The Ohio Department of Health (ODH) urges Ohioans to “fight the bite” and “be tick smart.” Anna McCoppin, the environmental health director at the Highland County Health Department, offered tips to curb mosquito and tick populations on private properties as well as ways to avoid bites while outdoors.
Though as of July 9, there were not any confirmed cases of mosquito-borne diseases like West Nile virus or La Crosse virus in Ohio, there were 77 confirmed cases of Lyme disease throughout the state, including one case in Fayette County, according to the ODH website. Also as of July 9, there were eight confirmed cases of Rocky Mountain spotted fever, including one in Pike County, and five cases of Ehrlichiosis, including one in Ross County. Lyme disease, Rocky Mountain spotted fever and Ehrlichiosis are tick-borne diseases.
According to the ODH, the agency has noticed an increase in the number of cases involving tick-borne diseases in the past decade.
When traveling, McCoppin recommended that residents look into an area’s risk level for mosquito- and tick-borne diseases, which can be found through the CDC and state health departments.
“The best way to prevent these diseases,” McCoppin said, “is to prevent bites.”
According to McCoppin and the ODH, residents can limit their contact with mosquitoes where the insects can lay their eggs. By eliminating standing water that may collect in buckets, pools and littered items like soda cans, McCoppin said residents can decrease areas where mosquito larvae mature.
McCoppin also recommended removing leaf litter, where ticks could survive during the winter.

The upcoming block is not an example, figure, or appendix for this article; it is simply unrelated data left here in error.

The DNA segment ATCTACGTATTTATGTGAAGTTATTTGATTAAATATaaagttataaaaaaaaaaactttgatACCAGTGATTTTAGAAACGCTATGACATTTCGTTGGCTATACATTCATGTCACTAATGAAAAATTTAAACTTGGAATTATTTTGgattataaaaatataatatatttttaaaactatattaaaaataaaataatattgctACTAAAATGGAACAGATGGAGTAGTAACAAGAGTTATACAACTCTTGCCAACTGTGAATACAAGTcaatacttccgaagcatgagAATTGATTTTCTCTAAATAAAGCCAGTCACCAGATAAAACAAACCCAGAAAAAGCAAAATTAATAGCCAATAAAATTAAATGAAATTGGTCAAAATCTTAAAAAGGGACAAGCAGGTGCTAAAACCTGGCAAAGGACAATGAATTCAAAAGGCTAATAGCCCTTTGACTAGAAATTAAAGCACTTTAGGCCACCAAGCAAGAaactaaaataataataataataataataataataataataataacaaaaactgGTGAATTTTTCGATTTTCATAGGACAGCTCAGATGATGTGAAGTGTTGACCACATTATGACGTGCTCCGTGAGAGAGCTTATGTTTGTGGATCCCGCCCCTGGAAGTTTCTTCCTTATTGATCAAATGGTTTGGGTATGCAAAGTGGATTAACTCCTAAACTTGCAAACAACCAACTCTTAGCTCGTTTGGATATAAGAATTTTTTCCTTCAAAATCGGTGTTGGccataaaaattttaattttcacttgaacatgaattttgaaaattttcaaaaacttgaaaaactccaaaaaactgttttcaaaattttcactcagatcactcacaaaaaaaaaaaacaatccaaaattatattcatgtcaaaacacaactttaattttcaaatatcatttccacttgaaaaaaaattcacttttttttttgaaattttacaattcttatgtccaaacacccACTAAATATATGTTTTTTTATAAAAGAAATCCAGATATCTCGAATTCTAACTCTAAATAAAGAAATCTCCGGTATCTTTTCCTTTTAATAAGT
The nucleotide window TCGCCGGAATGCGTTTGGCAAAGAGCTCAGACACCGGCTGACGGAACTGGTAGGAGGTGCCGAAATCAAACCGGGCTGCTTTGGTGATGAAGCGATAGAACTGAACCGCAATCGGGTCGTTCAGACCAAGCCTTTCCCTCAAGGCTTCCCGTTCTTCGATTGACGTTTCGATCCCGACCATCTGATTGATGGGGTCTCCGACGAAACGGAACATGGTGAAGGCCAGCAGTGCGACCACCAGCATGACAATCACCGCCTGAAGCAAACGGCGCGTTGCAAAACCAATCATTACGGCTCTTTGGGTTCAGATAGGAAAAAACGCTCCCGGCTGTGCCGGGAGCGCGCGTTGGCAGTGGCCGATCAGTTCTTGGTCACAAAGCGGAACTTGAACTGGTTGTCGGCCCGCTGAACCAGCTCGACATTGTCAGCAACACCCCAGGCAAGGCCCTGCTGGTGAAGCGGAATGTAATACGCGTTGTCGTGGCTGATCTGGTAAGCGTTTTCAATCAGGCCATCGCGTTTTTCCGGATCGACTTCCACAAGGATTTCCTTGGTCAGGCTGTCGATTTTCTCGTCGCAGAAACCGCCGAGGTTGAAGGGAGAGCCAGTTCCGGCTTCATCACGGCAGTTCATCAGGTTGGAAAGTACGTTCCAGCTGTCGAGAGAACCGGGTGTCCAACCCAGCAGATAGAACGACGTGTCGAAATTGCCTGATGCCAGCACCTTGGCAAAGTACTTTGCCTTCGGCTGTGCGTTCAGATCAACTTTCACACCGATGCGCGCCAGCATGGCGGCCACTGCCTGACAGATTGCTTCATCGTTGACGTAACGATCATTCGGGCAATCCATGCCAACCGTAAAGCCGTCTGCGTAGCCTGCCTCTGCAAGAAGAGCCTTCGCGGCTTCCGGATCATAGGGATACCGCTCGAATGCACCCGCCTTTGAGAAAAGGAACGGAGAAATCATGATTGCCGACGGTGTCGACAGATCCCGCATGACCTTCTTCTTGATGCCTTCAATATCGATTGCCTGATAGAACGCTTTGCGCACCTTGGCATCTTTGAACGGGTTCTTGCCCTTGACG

Though the Highland County Health Department does not currently track mosquito and tick populations, McCoppin said the health department does have resources on mosquitoes, ticks, and the diseases they can carry.
To avoid tick bites, the ODH recommends:
* Using EPA-approved tick repellents.
* Wearing long pants, long sleeves and long socks.
* Tucking pant legs into socks or boots and tuck shirts into pants to keep ticks outside clothing.
* Wearing light-colored clothing so ticks are more visible.
* Avoiding tall grass.
* Walking in the center of trails.
* Checking for ticks on your clothing, your gear and your pets before going indoors.
* Washing and drying clothing at high temperatures to kill ticks.
* Bathing or showering within two hours of coming indoors.
* Conducting a full-body tick check using a hand-held or full-length mirror. Parents should check their children for ticks under the arms, in and around the ears, inside the belly button, behind the knees, between the legs, around the waist and especially in their hair.
According to the ODH, the best method for removing ticks that are attached is to grasp the tick with fine-tipped tweezers as close to its head as possible, pull away from skin slowly — without twisting or jerking — and place the tick in alcohol or a sealed bag or container, or flush it down the toilet.
To avoid mosquito bites, the ODH recommends:
* Using EPA-approved insect repellents.
* Wearing light-colored clothing, long-sleeved shirts or jackets and long pants.
* Using mosquito netting while camping in the open air.
* Emptying standing water from flowerpots, buckets, barrels, tarps/covers and wheel barrows on a regular basis.
* Discarding trash such as tin cans, plastic containers and other water-holding containers that have accumulated on your property.
* Disposing of discarded tires properly. Drill holes in tire swings so water drains out.
* Changing the water in pet dishes frequently.
* Replacing the water in bird baths weekly.
* Checking and cleaning clogged roof gutters at least twice annually, so they may drain properly.
* Aerating ornamental pools or stocking them with mosquito-eating fish.
* Cleaning and chlorinating swimming pools, even those that are not being used.
* Keeping children’s wading pools empty and on their sides when they aren’t being used.
* Installing or repairing screens on windows and doors.
When bitten, McCoppin urged community members to monitor the bite and see their health provider immediately if necessary.
Reach McKenzie Caldwell at 937-402-2570.